The beauty industry’s ugly problem
We believe that the traditional beauty industry is heavy on pollutants and plastics. It starts with the packaging. Packaging is the number one plastic pollution offender globally. The beauty industry creates 120 billion units of packaging per year and is therefore responsible for almost 30% of this. All this packaging causes immense pollution and waste. Even now, close to 80% of plastic waste is either discarded or burned. Researchers at UC Santa Barbara estimate that annual emissions from all plastics are close to 2 billion metric tons of CO2¹. To put that in perspective, the US in its entirety emits around 5.8bl tons of CO2 per year.
But we think that packaging is only just the start of the problem for the beauty industry. We see that the products themselves are full of chemicals that harm the environment and our bodies. As the largest organ of our body, the skin quickly absorbs everything that is applied to it. And so, the chemicals in the traditional cosmetics and beauty products find their way into our bodies.
Since 2009, cosmetics manufacturers have reported using 88 different chemicals, in more than 73,000 products that have been linked to cancer, birth defects or reproductive harm². From known carcinogens such as sulfates, parabens (shampoos, body wash) and phthalates (nail polish, hair sprays) to triclosan (hand sanitizers), Oxybenzone (sunscreen, fragrance) and Siloxanes (moisturizers) that attack our endocrine (hormones) and reproductive systems.
But the chemicals in the beauty products are not only a daily attack on our health and wellbeing. We believe that they are equally harmful for the environment. The production of these beauty products ingredients is often very pollutive. On top of that, many end-up as waste products in nature. Whether you wash the product away or discard the used-up bottles and jars, the pollutive chemical ingredients harm the environment. Yet, all these toxic chemicals continue to be used in most beauty products because no category of consumer products has less government oversight than cosmetics and personal care.²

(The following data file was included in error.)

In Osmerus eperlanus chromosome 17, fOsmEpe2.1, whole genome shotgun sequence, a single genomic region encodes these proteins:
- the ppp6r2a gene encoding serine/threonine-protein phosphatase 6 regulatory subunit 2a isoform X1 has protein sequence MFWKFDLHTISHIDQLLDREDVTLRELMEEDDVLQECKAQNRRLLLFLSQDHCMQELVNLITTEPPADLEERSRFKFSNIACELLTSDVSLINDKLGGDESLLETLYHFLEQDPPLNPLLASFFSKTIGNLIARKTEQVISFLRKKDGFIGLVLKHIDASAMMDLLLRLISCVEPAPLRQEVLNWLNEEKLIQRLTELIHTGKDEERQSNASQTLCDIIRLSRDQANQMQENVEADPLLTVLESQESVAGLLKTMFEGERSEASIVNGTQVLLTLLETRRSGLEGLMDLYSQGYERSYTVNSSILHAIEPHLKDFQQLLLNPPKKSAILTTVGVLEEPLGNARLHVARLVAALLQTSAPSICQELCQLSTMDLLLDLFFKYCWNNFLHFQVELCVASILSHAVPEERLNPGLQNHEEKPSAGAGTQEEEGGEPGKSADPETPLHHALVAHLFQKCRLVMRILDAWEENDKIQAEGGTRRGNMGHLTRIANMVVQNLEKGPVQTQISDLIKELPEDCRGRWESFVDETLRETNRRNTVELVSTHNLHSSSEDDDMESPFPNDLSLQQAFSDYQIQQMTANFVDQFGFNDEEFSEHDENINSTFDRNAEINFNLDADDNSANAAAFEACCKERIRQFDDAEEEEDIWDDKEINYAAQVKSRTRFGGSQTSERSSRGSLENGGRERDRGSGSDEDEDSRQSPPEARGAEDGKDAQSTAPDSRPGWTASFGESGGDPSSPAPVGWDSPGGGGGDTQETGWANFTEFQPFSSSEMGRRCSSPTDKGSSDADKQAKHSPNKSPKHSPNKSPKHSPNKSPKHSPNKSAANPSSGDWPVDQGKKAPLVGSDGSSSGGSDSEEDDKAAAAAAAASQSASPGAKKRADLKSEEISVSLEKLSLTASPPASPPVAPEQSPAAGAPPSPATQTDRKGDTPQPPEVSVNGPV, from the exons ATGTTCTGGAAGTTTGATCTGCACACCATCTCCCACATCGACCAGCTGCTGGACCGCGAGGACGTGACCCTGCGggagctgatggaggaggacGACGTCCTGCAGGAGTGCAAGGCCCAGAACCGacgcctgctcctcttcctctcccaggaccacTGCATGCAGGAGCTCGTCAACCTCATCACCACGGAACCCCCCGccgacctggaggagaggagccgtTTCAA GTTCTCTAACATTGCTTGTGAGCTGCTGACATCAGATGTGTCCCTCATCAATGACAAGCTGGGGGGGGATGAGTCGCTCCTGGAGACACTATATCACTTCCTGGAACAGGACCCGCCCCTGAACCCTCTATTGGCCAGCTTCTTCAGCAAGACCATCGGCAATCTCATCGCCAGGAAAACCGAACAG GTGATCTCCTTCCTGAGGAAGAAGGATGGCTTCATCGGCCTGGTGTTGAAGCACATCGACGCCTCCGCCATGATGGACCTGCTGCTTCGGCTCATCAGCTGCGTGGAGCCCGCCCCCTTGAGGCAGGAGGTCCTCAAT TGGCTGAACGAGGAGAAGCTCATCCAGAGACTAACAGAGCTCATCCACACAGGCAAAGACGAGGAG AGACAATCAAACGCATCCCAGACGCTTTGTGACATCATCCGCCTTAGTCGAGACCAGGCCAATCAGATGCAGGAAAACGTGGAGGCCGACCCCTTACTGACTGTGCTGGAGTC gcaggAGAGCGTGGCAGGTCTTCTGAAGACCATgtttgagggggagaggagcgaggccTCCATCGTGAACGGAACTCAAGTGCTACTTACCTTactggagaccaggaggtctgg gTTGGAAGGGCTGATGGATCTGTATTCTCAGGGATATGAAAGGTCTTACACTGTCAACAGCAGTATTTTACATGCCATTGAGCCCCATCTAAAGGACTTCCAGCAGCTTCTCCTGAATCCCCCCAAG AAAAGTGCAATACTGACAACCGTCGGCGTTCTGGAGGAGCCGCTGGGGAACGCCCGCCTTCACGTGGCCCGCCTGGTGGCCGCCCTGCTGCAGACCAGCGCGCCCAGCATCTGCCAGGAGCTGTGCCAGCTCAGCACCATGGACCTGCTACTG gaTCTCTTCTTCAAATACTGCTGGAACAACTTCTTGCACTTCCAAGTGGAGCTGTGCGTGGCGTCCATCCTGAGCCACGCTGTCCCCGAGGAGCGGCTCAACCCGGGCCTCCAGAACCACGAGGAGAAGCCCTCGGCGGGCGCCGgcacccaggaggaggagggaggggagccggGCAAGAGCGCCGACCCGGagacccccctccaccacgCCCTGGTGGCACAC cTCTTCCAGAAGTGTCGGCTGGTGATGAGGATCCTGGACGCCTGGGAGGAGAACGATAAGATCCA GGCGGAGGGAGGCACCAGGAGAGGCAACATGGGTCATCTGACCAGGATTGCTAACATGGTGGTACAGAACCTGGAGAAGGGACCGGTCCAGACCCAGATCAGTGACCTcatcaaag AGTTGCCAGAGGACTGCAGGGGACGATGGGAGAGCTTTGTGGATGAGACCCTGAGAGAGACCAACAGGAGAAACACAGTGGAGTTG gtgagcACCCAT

The industry response
Some beauty companies have responded to consumer calls to clean up the industry, substituting chemicals such as formaldehyde and using recycled or biodegradable plastic bottles. But replacing one chemical with another only lessens the harm to our bodies. And recycled plastic bottles still ends up as waste in landfills or oceans or gets burned in an incinerator. Biodegradable plastic bottles are still made from petrochemicals plastics and don't always break down into harmless substances.³
How is Esas different?
At Esas, we believe that beauty products should above all promote the beauty and health of our planet and our bodies. Achieving this goal required us to make a fundamental overhaul in the product development and production.
At Esas, every step of the process and each ingredient must serve our primary goal; it should be healthy for us and it should be sustainable - no impact on the environment. We develop our products with strictly natural, and almost exclusively organic ingredients. Not one chemical enters our products. While our products are for external use only, our exclusive use of natural ingredients makes them completely edible.
Our production processes pursue net-zero emissions and every facet of our packaging and transport is meticulously selected to be as sustainable and environmentally friendly as possible. We source almost every product ingredient and packaging component domestically, and preferably locally. This to minimize the carbon footprint from transportation. The exception to our local sourcing is the glass bottle, which is made in China.
An example of our holistic approach to making a fully sustainable beauty products; every step of the process to make our hand-cleanser is 100% environmentally friendly. No short-cuts, no hidden chemicals or wasteful packaging.